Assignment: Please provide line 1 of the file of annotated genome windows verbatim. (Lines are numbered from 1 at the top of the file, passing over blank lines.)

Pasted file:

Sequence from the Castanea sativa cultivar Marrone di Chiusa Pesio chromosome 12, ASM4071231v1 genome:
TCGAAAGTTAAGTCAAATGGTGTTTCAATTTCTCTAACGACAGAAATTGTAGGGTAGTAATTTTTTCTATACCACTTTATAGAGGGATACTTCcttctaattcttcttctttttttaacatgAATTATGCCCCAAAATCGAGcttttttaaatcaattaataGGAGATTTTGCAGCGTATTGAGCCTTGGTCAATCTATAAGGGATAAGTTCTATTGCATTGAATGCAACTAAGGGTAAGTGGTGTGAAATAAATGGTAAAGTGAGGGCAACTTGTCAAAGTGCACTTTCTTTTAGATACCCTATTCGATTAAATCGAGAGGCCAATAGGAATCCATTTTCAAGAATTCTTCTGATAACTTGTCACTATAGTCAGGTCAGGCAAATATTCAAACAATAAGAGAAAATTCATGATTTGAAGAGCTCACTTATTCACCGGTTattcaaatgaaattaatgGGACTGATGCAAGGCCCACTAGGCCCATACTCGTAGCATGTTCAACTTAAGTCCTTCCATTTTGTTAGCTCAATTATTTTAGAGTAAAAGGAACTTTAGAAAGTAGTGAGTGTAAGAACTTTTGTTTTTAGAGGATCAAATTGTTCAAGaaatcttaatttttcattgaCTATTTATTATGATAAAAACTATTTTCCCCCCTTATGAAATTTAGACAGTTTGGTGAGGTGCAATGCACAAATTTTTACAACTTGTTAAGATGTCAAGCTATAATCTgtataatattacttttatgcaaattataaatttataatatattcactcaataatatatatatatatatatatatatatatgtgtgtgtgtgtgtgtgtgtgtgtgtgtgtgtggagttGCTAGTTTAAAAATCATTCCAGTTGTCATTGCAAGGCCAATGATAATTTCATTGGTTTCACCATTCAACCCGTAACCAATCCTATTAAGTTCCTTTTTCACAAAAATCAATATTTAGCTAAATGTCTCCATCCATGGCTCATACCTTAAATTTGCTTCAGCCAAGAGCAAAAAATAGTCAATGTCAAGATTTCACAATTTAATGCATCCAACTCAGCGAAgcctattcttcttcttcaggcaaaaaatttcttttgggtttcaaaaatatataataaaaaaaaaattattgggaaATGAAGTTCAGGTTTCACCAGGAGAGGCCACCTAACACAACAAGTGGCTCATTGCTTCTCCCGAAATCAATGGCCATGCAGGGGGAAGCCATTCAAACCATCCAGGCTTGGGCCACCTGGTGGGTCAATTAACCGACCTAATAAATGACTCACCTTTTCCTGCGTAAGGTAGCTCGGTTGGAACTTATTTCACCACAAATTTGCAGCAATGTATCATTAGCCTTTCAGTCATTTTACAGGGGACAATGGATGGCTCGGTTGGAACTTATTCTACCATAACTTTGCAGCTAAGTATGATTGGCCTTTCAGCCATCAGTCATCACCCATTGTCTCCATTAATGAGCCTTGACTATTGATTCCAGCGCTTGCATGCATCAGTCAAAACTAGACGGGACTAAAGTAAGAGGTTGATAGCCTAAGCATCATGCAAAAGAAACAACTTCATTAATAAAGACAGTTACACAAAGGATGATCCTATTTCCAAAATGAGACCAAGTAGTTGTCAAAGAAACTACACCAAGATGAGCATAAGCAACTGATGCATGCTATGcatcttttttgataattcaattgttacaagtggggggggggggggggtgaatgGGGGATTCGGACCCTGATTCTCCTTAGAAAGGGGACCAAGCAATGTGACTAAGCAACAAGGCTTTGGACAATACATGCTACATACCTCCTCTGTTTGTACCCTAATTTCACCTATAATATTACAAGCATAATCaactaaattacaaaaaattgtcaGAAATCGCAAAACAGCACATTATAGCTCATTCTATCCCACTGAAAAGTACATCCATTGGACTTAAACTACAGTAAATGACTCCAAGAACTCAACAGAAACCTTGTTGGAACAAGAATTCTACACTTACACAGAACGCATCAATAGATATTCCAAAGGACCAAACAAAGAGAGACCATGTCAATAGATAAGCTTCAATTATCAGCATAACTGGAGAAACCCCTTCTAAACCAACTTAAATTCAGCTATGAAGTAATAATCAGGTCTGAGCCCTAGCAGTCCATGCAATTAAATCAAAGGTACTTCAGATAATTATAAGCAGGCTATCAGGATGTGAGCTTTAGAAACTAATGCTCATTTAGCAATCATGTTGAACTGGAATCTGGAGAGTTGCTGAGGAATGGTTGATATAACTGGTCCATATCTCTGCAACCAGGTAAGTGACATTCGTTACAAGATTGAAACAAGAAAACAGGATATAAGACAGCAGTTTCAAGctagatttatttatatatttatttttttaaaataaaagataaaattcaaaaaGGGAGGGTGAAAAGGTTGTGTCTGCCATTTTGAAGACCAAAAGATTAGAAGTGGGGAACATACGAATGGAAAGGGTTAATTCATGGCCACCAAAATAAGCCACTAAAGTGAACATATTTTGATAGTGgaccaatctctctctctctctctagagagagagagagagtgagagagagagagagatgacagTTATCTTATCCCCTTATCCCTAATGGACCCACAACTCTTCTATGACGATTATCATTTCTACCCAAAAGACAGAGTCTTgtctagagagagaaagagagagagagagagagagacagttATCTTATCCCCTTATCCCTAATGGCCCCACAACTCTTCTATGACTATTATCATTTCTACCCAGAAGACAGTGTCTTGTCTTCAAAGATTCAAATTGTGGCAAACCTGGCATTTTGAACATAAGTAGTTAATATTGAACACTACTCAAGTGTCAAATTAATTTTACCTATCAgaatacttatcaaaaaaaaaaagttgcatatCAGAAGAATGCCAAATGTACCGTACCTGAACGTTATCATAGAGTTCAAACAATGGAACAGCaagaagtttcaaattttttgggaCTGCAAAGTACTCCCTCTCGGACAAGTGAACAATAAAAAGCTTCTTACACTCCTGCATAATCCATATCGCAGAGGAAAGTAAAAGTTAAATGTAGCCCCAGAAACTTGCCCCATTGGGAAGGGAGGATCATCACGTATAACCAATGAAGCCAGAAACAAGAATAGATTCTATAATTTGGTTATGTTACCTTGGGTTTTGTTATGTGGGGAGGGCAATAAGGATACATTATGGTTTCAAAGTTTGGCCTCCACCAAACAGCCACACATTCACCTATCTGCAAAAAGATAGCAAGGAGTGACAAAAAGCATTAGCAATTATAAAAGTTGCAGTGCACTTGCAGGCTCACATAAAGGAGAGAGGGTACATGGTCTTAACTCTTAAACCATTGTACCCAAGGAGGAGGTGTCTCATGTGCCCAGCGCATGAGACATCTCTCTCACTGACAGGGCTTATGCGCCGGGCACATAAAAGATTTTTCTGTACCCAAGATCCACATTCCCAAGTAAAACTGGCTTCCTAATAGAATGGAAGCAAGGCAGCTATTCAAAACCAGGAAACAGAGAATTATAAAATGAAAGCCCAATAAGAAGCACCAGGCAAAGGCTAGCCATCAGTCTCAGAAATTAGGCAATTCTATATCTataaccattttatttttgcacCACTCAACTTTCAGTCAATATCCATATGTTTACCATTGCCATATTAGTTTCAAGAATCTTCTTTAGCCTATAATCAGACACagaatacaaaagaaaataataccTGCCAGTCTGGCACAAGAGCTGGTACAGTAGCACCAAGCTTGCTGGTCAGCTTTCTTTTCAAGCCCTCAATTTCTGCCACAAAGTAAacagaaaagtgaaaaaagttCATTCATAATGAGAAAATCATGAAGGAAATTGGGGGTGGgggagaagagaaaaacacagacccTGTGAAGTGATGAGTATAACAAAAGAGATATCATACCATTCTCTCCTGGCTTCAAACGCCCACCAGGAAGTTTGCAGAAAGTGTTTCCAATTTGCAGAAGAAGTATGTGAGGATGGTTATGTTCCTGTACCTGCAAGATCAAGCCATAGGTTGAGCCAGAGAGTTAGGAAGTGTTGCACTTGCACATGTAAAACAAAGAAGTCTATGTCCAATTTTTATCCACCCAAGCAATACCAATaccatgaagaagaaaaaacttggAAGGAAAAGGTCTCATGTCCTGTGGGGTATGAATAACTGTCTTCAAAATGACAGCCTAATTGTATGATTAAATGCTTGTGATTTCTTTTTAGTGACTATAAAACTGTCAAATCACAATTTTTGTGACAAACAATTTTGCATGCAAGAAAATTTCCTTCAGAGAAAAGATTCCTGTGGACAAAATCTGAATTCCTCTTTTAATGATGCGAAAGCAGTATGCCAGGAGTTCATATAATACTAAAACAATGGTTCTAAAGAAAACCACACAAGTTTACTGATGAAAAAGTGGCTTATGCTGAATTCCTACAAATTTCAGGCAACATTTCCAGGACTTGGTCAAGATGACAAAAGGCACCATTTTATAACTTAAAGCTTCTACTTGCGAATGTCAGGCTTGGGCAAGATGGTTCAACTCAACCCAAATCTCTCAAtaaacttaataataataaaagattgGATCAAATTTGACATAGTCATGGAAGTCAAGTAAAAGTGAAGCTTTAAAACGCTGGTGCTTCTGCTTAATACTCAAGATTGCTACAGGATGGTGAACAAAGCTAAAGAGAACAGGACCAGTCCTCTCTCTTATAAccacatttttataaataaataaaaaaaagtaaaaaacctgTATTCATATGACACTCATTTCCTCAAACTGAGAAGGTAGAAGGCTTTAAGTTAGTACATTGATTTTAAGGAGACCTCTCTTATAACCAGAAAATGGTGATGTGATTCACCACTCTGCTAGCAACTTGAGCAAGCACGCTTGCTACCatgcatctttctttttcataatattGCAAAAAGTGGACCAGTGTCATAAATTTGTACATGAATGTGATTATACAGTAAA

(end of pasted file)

Sequence from the Castanea sativa cultivar Marrone di Chiusa Pesio chromosome 12, ASM4071231v1 genome: